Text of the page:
As health information exchanges across the nation gain momentum, challenges remain. The first is choosing a model that fits within state guidelines and the culture of the community. The trial-and-error approach to HIEs led to some early failures. But jumping over that first hurdle and choosing the right structure also is the first step to long-term success.
In this exclusive interview, FierceHealthIT talked to Joy Duling (left), executive director of Central Illinois Health Information Exchange and Laura McCrary (right), executive director of the Kansas Health Information Network and about their organizations' strategies, goals and challenges--including how to get both patients and providers to participate in data exchange.
FierceHealthIT: Tell me a little bit about the structure and philosophy of each of your organizations.
Joy Duling:We're a federated, nonprofit health exchange. We got our start under a regional healthcare improvement collaborative and spun off into an independent nonprofit about a year and a half ago. We cover 209 counties, 15 hospital members and nine non-hospital members. Eleven of those hospitals are currently contributing data.
Our model is completely subscription based--no federal or state money supporting us. We're not transactional. We have a sliding scale based on the size of the organization. It's bed count for hospital and for independent providers it's per-provider.
We've been very inclusive from the beginning. A lot of HIEs start out with the largest organizations in their area. We've really emphasized the smaller organizations in the community. So alongside the hospitals we've had federally-qualified health centers, health departments, behavioral health providers and very small independent practices--and that's been important to us.
Laura McCrary: One of the things that Kansas did was establish ourselves as an opt-out state. That's an important early consideration, whether you're going to be an opt-in or opt-out.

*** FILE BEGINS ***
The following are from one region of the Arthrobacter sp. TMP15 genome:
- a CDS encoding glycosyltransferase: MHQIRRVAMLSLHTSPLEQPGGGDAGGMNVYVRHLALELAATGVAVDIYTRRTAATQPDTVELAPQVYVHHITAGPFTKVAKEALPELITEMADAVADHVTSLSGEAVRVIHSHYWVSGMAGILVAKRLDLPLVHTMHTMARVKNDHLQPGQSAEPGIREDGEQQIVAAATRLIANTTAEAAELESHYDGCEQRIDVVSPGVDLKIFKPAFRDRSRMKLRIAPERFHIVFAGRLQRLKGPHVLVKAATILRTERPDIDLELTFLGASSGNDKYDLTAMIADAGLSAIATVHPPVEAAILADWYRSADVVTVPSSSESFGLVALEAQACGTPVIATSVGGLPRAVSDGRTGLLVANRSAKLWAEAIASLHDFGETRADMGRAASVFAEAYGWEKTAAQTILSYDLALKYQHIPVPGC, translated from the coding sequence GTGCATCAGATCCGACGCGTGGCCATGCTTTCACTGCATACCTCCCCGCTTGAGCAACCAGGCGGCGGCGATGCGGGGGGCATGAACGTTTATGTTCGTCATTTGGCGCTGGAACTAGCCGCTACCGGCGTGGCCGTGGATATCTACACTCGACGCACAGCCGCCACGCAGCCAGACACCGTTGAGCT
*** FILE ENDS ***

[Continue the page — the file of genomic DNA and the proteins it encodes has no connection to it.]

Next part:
Patients are notified that their providers participate in the healthcare information exchange. They're notified through signs that are required to be posted in the practices. They're also notified through brochures in the admit waiting areas. And all of our providers are required to change their notice of privacy practices 30 days prior to them going live and sharing data into the exchange.
FHIT: What are the benefits of an opt-out HIE?
McCrary: The opt-out process has been in place for almost a year, and we have fewer than 300 people who have opted out. The policies and regulations were established by the state. It outlined and defined the rules for exchange in Kansas. In addition to that, there is a process to opt-back in. And we have seen some patients that opted out early on have opted back in.
FHIT: What made those patients change their minds?
McCrary: In part it's marketing. We've had a lot of positive publicity about things saving people's lives in Kansas using the health information exchange. People sometimes re-think because it could save their lives.
Duling: We've done quite a bit of consumer work in Illinois. Our senior citizens are some of our strongest advocates, because they're the ones who have to carry around binders full of medical information. So maybe they don't understand how the widgets and gidgets all fit together, but they get the concept--and they want their patient experience to be better.
FHIT: How do you talk to patients? Do you encourage them to get into the technical details of encryption and data breaches or is that too techy?
McCrary: We tell people it has the same level of security of your banking site. The same protocols are in place.
FHIT: How are you encouraging provider participation and buy-in?
Duling: On an individual level, physicians come into it with varying degrees of comfort. But then they have a-ha moments, when all of a sudden it becomes useful to them and we've won them over. In the Decatur community, we had one physician who looked up a patient's record and found out they had just left the emergency room across town 15 minutes earlier--the information is that real-time in the HIE. And that changed how he interacted with that patient. He was sold.
FHIT: What other challenges are top-of-mind right now?
Duling: Our biggest challenge is in the area of sensitive health information--behavioral healthcare information, for example. Illinois regulations are fairly restrictive and the state is working some legislation through to try to make it more explicit that behavioral health information can, in fact, be shared by an HIE. But in the meantime, the providers are being extra cautious about it.